India’s Modi puts his country’s faith in technology for ‘inclusive growth’

Indian Prime Minister Narendra Modi gives a speech at the World Government Summit in Dubai on Sunday. (AP)
Updated 12 February 2018
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India’s Modi puts his country’s faith in technology for ‘inclusive growth’

DUBAI: Indian Prime Minister Narendra Modi launched an eloquent advocacy of the power of technology to reduce poverty and bring about “inclusive growth for everyone” at the World Government Summit in Dubai.

Modi, who had previously addressed thousands of his compatriots at the Dubai Opera, told the summit that 21st century technology was essential for his country to face its big challenges: Poverty, unemployment, housing, education and natural disasters.

“Technology, from the Stone Age to the industrial revolution to the digital revolution, has fundamentally altered the condition of man for the better. It is a source of disruptive change, empowering men and women, minimizing government and maximizing governance,” he said.

But he warned that governments have a responsibility to see that technology is not used for negative ends.

“It is the job of governments to ensure that the power of technology is used for the good of the common man. Technology has got to be a constructive, positive force. Man sometimes fashions technology into destructive and violent areas, like when cyberspace is used for the spread of extremism.”

In a speech preceded by traditional Indian dancing and studded with references in Sanskrit, the ancient Indian language, Modi said: “Sometimes it seems like man is making the cardinal mistake of using technology to come into conflict with nature. Man has to coexist with nature, as India has done with yoga.”

It was his second visit to the UAE since he became prime minister in 2014. He said the UAE was a “home from home” for 3.3 million Indian workers.

“The vision of Dubai is backed by technology, innovation and enterprise, but it is not confined to the laboratories. It is applied in the real world, in Masdar (Abu Dhabi’s sustainable city) and the Future Accelerator in Dubai.”

He added: “In establishing ministries of happiness and the future, the UAE has recognized the idea of maximizing human happiness.”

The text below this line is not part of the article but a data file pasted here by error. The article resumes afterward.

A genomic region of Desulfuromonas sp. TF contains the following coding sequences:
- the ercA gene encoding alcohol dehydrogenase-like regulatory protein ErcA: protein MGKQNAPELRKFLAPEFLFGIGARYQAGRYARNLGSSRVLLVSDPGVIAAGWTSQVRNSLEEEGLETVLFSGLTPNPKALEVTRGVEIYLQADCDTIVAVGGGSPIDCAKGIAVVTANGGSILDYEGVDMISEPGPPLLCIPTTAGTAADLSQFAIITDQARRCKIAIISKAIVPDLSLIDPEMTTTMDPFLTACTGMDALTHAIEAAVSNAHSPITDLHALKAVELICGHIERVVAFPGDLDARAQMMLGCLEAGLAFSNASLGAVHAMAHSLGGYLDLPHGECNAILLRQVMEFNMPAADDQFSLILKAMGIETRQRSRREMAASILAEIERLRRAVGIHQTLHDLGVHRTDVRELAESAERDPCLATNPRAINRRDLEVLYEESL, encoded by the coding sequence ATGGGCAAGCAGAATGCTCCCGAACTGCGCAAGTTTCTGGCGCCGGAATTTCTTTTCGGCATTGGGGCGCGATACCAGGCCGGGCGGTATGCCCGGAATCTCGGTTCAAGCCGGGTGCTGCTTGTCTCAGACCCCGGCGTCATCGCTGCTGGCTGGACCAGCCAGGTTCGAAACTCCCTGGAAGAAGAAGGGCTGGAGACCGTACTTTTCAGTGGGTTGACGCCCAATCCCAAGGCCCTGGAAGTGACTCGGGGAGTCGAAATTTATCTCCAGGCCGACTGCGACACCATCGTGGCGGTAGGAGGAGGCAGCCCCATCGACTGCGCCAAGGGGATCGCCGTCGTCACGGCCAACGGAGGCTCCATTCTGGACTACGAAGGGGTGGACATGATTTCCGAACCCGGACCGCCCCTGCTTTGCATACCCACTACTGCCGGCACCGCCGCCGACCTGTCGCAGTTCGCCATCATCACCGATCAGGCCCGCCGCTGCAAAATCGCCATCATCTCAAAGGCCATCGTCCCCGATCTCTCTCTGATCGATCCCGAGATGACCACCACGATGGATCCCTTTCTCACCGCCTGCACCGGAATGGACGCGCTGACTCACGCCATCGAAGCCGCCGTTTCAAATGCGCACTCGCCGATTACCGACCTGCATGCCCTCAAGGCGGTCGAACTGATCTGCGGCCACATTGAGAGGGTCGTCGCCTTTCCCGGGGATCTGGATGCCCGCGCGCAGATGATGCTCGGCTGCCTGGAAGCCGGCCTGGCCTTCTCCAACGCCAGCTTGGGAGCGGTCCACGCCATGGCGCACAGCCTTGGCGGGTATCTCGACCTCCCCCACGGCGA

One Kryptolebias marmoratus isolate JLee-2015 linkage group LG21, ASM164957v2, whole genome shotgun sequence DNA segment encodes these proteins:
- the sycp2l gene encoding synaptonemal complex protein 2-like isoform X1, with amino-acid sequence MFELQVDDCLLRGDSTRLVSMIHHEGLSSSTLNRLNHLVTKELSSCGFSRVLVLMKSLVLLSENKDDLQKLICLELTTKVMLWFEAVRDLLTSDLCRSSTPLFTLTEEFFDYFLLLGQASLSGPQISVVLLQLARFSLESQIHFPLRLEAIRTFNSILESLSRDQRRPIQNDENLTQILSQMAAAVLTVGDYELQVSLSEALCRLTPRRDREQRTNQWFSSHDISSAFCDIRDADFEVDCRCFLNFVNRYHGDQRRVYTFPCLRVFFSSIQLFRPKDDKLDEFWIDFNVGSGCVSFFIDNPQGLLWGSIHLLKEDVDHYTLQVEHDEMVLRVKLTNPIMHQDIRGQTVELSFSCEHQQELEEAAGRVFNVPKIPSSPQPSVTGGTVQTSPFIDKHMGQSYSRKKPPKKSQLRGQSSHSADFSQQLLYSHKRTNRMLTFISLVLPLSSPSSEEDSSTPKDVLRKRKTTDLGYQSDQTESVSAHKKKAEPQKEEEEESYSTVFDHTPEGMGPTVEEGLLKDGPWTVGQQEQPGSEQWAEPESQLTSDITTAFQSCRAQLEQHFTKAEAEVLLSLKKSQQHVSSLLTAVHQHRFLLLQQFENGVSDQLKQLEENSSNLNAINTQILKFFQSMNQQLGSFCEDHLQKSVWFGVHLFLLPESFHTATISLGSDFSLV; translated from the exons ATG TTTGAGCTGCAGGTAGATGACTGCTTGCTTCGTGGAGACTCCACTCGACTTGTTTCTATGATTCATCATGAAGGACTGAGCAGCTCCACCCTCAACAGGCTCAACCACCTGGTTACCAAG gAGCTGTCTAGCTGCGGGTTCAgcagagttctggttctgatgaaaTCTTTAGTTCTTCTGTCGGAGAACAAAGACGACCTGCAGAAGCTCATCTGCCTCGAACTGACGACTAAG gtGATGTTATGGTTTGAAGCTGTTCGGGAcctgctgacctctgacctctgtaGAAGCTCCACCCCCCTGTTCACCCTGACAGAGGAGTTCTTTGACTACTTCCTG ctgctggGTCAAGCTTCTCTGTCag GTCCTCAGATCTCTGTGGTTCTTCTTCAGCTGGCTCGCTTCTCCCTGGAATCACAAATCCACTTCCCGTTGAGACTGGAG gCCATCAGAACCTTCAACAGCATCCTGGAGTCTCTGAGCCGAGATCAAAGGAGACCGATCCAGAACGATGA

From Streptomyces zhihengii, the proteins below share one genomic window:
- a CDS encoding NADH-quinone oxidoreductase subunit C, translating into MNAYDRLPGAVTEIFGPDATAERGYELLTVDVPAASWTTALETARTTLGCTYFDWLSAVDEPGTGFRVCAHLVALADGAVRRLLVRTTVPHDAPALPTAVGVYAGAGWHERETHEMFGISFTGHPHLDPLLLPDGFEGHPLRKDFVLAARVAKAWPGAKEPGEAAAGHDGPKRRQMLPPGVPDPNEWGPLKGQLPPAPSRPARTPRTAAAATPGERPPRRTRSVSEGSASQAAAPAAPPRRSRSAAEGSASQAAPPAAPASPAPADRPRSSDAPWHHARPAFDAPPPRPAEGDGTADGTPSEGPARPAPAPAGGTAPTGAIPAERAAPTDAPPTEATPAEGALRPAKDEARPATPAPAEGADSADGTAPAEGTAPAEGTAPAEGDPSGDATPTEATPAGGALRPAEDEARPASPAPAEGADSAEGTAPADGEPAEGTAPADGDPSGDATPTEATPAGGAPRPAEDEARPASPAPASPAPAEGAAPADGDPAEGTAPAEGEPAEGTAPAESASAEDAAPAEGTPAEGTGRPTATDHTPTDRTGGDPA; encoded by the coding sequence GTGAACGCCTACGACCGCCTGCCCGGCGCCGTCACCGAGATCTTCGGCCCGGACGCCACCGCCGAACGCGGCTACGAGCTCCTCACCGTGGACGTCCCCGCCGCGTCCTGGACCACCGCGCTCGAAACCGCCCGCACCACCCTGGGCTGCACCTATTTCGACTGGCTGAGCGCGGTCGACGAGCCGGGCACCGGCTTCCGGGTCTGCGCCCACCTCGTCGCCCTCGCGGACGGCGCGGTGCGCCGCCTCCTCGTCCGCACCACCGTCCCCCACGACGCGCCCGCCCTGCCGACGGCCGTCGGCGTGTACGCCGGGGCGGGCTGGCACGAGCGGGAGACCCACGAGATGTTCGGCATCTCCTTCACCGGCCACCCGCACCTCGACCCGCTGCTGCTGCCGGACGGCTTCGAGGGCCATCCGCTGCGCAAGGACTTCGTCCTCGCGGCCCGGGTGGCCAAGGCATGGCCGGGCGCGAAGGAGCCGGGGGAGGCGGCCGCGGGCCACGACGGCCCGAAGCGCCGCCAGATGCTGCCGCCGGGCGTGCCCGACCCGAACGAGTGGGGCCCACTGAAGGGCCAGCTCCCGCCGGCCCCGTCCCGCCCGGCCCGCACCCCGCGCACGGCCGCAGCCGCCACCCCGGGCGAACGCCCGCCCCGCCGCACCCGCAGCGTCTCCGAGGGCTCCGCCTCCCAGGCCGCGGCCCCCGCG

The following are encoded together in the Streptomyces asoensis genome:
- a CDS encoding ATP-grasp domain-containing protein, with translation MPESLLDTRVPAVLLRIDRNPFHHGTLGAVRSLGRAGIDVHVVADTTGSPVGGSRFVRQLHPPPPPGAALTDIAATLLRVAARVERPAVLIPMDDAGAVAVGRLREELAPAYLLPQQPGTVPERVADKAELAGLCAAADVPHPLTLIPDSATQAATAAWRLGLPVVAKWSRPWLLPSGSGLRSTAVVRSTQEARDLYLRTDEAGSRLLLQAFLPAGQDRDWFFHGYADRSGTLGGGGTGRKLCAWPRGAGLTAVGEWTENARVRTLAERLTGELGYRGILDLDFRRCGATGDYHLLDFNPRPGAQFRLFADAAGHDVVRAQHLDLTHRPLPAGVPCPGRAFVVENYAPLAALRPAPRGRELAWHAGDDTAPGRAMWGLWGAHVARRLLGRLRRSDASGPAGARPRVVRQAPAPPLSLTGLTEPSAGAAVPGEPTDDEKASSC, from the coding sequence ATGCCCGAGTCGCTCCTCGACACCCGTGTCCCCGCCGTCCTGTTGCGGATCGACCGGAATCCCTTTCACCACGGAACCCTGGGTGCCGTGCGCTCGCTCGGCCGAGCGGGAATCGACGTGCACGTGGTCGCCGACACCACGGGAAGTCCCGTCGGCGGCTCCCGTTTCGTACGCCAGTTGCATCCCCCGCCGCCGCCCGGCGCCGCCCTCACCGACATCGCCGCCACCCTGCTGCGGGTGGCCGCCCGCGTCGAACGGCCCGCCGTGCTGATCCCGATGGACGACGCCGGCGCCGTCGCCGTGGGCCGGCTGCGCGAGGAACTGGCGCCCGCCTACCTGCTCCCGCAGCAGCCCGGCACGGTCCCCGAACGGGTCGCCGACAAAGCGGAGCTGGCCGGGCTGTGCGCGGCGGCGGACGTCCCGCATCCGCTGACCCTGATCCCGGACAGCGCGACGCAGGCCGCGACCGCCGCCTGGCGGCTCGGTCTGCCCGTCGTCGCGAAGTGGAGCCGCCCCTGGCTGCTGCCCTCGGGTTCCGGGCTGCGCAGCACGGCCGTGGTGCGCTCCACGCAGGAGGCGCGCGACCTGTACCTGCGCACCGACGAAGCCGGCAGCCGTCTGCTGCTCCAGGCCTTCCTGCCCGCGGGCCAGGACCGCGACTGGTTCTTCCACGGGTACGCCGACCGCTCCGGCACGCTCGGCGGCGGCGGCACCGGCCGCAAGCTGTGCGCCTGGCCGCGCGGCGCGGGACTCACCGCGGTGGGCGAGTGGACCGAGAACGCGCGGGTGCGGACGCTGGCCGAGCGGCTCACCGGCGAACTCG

Modi highlighted India’s achievements in biometric profiling, linking identities to financial details and mobile phone numbers, which he said was leading to the creation of a “cashless society” in his country, and also the commitment to solar energy use and Internet-based “long distance” education.


Saudi energy minister compares electric vehicle ‘hype’ to peak oil misconceptions

Updated 15 October 2018
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Saudi energy minister compares electric vehicle ‘hype’ to peak oil misconceptions

  • Khalid Al-Falih on Monday questioned what he described as the “hype” of the electric vehicle market
  • Compared it to past misconceptions around the theory of peak oil

LONDON: Saudi Energy Minister Khalid Al-Falih on Monday questioned what he described as the “hype” of the electric vehicle market and compared it to past misconceptions around the theory of peak oil.
He told the CERAWeek energy gathering by IHS Markit in New Delhi that petrol and diesel engines would co-exist with emerging electric and hydrogen fuel cell technologies for much longer than widely expected.
Miscalculations around the pace of electrification could create “serious” risks around global energy security, he said.
“Conventional vehicles today, despite all the hype, represent 99.8 percent of the global vehicle fleet. That means electric vehicles with 0.2 percent of the fleet, only substitute about 30,000 barrels per day of oil equivalent of a total global oil demand of about 100 million barrels.
“Even if those numbers increase by a factor of 100 over the next couple of decades, they would still remain negligible in the global energy mix.”
He said: “History tells us that orderly energy transformations are a complex phenomenon involving generational time frames as opposed to quick switches that could lead to costly setbacks.”
In another broadside aimed at electric vehicles, the Saudi energy minister highlighted past misconceptions about global energy demand growth — and specifically the notion of “peak oil.”
“I remember thought leaders within the industry telling us that oil demand will peak at 95 million barrels per day. Had we listened to them and not invested . . . imagine the tight spot we would be in today.”
“Let’s also remember that in many parts of the world, roughly three fourths of the electricity, which would also power electric vehicles, is currently generated by coal, including here in India. So you could think of any electric vehicle running in the streets of Delhi as essentially being a coal-powered automobile.”
“When it comes to renewables, the fundamental challenge of battery storage remains unresolved — a factor that is essential to the intermittency issue impacting wind and solar power. Therefore the more realistic narrative and assessment is that electric vehicles and renewables will continue to make technological and economic progress and achieve greater market penetration — but at a relatively gradual rate and as a result, conventional energy will be with us for a long, long time to come.”